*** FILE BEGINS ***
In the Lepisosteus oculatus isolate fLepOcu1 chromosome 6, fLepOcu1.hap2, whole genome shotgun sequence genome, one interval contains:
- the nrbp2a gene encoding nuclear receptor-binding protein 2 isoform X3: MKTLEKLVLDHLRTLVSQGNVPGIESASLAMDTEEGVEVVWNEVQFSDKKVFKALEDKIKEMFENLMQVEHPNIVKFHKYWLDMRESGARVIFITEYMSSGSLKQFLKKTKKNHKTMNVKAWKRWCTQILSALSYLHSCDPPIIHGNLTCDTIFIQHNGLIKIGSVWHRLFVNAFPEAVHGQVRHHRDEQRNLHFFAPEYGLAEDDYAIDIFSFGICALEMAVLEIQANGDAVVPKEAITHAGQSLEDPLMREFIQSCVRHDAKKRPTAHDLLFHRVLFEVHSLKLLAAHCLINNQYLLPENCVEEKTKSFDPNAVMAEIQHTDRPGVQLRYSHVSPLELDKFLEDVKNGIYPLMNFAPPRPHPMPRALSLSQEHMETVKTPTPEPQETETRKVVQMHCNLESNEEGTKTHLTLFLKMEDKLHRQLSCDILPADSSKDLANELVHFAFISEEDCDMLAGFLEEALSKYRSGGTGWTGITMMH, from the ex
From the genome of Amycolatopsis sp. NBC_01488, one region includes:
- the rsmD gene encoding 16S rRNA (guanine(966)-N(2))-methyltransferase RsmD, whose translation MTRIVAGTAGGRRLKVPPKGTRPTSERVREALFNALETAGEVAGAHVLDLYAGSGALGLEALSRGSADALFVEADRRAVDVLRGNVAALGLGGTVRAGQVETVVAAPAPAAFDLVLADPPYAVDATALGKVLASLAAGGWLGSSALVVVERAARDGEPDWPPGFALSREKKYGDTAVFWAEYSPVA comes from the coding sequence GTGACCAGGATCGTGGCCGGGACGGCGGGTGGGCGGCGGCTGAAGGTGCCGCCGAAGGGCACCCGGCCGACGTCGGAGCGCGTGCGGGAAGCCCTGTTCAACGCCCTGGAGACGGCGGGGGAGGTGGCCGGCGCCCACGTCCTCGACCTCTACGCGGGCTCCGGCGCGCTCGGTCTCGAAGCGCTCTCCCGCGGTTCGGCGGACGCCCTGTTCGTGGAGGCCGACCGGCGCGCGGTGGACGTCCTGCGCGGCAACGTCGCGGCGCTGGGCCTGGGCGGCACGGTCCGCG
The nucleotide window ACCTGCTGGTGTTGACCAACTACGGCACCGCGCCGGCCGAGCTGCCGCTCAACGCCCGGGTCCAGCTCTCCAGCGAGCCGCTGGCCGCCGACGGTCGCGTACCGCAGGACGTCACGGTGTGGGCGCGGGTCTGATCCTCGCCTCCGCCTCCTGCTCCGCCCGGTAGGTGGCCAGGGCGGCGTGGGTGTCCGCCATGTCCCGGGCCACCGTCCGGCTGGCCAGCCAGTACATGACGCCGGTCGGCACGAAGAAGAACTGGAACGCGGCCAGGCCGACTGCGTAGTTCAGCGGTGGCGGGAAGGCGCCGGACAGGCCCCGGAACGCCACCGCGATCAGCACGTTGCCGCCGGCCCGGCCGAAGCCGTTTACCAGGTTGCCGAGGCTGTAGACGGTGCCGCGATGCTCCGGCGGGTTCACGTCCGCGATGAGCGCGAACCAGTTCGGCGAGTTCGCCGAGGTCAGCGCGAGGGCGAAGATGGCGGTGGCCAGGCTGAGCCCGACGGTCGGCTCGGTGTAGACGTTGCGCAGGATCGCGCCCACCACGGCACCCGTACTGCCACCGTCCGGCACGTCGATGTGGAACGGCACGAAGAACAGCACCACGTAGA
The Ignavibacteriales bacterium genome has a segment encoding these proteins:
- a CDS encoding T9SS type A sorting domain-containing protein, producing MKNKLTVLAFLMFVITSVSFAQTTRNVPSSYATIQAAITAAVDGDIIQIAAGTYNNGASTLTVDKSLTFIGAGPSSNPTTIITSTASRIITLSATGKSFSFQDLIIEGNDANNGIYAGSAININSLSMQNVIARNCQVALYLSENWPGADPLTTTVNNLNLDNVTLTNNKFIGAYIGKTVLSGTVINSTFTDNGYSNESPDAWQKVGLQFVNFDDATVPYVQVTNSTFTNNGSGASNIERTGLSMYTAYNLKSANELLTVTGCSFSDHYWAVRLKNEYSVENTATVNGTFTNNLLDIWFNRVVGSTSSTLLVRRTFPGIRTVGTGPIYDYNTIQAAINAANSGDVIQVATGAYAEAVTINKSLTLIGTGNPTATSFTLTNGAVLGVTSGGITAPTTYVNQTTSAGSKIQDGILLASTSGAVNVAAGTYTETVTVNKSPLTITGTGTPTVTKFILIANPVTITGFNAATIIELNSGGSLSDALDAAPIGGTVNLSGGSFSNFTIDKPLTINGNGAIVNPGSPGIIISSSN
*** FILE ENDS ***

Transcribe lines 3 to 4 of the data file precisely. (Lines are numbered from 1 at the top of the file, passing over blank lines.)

From the genome of Amycolatopsis sp. NBC_01488, one region includes:
- the rsmD gene encoding 16S rRNA (guanine(966)-N(2))-methyltransferase RsmD, whose translation MTRIVAGTAGGRRLKVPPKGTRPTSERVREALFNALETAGEVAGAHVLDLYAGSGALGLEALSRGSADALFVEADRRAVDVLRGNVAALGLGGTVRAGQVETVVAAPAPAAFDLVLADPPYAVDATALGKVLASLAAGGWLGSSALVVVERAARDGEPDWPPGFALSREKKYGDTAVFWAEYSPVA comes from the coding sequence GTGACCAGGATCGTGGCCGGGACGGCGGGTGGGCGGCGGCTGAAGGTGCCGCCGAAGGGCACCCGGCCGACGTCGGAGCGCGTGCGGGAAGCCCTGTTCAACGCCCTGGAGACGGCGGGGGAGGTGGCCGGCGCCCACGTCCTCGACCTCTACGCGGGCTCCGGCGCGCTCGGTCTCGAAGCGCTCTCCCGCGGTTCGGCGGACGCCCTGTTCGTGGAGGCCGACCGGCGCGCGGTGGACGTCCTGCGCGGCAACGTCGCGGCGCTGGGCCTGGGCGGCACGGTCCGCG